Effect of solar radiation on interplanetary dust grains

Let , , be cylindrical polar coordinates in a frame of reference, centered on the Sun, that is aligned with the orbital plane of the dust grain, as described in Section I.1. Let and be the (relative) position and velocity of the grain, respectively. Consider a photon emitted by the Sun. Let and be the photon's energy and momentum, respectively, in the heliocentric frame. Let and be the corresponding quantities in the dust grain's instantaneous rest frame. According to standard relativistic theory (Rindler 1977),

(10.160) | ||

(10.161) |

(10.162) | ||

(10.163) |

(10.164) | ||

(10.165) |

Let and be the electromagnetic energy and momentum, respectively, absorbed by the grain per unit time in its instantaneous rest frame. Let and be the corresponding quantities emitted by the grain. Now, we are assuming that

(10.166) |

(10.167) |

(10.170) |

(10.171) |

(10.172) | ||

(10.173) |

(10.174) |

In the heliocentric frame, the net force per unit mass acting on the grain is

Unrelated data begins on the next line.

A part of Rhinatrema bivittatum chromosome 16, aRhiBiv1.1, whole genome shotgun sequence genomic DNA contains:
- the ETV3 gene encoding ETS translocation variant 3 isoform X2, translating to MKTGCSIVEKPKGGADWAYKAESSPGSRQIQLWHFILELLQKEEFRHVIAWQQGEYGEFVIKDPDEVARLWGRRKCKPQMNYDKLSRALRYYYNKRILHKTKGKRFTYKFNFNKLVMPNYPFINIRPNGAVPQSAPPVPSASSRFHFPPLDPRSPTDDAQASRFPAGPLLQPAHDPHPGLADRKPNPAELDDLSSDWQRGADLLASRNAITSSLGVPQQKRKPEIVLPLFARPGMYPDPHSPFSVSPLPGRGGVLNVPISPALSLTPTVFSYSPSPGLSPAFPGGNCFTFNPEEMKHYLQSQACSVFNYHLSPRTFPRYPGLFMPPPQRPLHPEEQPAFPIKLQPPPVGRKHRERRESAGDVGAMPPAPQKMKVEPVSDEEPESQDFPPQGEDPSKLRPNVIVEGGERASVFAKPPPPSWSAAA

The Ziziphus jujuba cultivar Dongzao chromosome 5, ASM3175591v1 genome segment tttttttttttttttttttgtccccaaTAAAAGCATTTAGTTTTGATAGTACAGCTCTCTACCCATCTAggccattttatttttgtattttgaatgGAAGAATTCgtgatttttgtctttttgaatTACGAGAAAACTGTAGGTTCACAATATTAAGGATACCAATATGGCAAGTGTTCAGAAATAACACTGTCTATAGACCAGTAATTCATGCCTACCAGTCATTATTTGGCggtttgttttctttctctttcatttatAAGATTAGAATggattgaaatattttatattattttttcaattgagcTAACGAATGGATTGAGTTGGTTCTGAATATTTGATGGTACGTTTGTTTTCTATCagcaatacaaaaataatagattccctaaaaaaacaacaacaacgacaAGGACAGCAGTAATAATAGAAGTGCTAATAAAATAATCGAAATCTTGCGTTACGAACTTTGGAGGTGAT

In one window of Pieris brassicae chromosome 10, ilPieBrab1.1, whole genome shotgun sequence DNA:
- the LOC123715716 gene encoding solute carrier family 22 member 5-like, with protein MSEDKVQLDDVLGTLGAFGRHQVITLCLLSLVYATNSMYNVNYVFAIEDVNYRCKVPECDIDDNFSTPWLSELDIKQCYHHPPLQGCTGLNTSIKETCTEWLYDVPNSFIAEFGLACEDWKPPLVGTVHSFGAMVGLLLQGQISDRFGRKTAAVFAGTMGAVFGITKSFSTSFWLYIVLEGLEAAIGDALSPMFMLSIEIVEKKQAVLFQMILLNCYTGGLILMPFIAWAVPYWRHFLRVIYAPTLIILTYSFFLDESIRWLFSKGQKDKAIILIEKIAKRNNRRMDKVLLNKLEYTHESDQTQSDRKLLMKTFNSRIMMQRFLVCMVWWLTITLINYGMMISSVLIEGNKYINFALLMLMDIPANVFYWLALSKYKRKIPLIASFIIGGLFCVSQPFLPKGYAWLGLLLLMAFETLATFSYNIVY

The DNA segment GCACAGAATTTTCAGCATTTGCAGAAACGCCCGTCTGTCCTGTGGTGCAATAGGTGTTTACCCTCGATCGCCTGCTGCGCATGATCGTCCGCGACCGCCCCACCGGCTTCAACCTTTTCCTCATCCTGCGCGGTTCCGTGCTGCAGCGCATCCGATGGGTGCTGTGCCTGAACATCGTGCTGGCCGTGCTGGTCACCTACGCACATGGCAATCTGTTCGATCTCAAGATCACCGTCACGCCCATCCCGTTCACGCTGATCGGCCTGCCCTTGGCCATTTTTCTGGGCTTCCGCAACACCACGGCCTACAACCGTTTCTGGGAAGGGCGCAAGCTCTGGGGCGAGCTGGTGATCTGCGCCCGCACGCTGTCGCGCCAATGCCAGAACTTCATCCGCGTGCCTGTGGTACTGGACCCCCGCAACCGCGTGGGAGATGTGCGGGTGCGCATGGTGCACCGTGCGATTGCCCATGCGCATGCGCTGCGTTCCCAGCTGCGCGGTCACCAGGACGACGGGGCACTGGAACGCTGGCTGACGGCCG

(10.175) |

(10.177) |

(10.178) |

Assuming that the total radiation pressure force, (10.176), is small compared to the force of gravitational attraction between the Sun and the dust grain—and can, thus, be treated as a perturbation—the grain's orbit can be modeled as Keplerian ellipse whose six elements evolve slowly in time under the influence of the pressure. The six elements in question are chosen to be the major radius, , the mean anomaly at epoch, , the eccentricity, , the argument of the perigee, , the inclination (to the ecliptic plane), , and the longitude of the ascending node (measured with respect to the vernal equinox), . (See Section 4.12.) The evolution of these elements is governed by the Gauss planetary equations, (I.53)–(I.58). Now, in the perturbative limit, the evolution of the dust grain's orbital elements takes place on a timescale that is much longer than its orbital period. We can concentrate on this evolution, and filter out any relatively short-term oscillations in the elements, by averaging the Gauss planetary equations over an orbital period. A suitable orbit-average operator is

(10.182) |

In order to be in the perturbative limit, the relative changes in the dust grain's orbital elements induced by the radiation pressure force in an orbital period must all be small. Because [given that , which follows because the grain is moving non-relativistically], this requirement yields , or

(10.189) |

(10.190) |

(10.191) |

For the case of a large dust grain in a circular orbit around the Sun, Equation (10.183) gives

(10.192) |

(10.193) |

(10.194) |